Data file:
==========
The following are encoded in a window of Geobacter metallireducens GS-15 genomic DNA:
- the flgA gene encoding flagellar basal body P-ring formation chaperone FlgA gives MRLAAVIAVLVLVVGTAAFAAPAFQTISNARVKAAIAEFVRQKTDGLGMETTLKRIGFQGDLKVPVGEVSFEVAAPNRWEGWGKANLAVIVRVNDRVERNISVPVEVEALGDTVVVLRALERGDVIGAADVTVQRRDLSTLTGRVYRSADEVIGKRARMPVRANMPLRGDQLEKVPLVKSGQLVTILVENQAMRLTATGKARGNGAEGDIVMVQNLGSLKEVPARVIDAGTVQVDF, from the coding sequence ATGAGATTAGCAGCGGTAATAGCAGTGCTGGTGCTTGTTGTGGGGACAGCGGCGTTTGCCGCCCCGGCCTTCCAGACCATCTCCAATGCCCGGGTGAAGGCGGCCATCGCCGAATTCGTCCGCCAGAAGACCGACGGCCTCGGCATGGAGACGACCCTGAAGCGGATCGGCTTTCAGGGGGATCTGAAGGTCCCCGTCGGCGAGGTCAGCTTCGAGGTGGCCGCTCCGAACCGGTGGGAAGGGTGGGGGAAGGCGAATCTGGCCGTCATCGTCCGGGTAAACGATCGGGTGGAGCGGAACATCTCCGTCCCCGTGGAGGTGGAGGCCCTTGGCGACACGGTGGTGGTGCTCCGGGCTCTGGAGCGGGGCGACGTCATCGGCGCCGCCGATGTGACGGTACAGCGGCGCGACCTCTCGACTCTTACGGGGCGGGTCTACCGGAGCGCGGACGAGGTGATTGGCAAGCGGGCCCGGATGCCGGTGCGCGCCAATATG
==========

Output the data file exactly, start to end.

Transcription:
The following are encoded in a window of Geobacter metallireducens GS-15 genomic DNA:
- the flgA gene encoding flagellar basal body P-ring formation chaperone FlgA gives MRLAAVIAVLVLVVGTAAFAAPAFQTISNARVKAAIAEFVRQKTDGLGMETTLKRIGFQGDLKVPVGEVSFEVAAPNRWEGWGKANLAVIVRVNDRVERNISVPVEVEALGDTVVVLRALERGDVIGAADVTVQRRDLSTLTGRVYRSADEVIGKRARMPVRANMPLRGDQLEKVPLVKSGQLVTILVENQAMRLTATGKARGNGAEGDIVMVQNLGSLKEVPARVIDAGTVQVDF, from the coding sequence ATGAGATTAGCAGCGGTAATAGCAGTGCTGGTGCTTGTTGTGGGGACAGCGGCGTTTGCCGCCCCGGCCTTCCAGACCATCTCCAATGCCCGGGTGAAGGCGGCCATCGCCGAATTCGTCCGCCAGAAGACCGACGGCCTCGGCATGGAGACGACCCTGAAGCGGATCGGCTTTCAGGGGGATCTGAAGGTCCCCGTCGGCGAGGTCAGCTTCGAGGTGGCCGCTCCGAACCGGTGGGAAGGGTGGGGGAAGGCGAATCTGGCCGTCATCGTCCGGGTAAACGATCGGGTGGAGCGGAACATCTCCGTCCCCGTGGAGGTGGAGGCCCTTGGCGACACGGTGGTGGTGCTCCGGGCTCTGGAGCGGGGCGACGTCATCGGCGCCGCCGATGTGACGGTACAGCGGCGCGACCTCTCGACTCTTACGGGGCGGGTCTACCGGAGCGCGGACGAGGTGATTGGCAAGCGGGCCCGGATGCCGGTGCGCGCCAATATG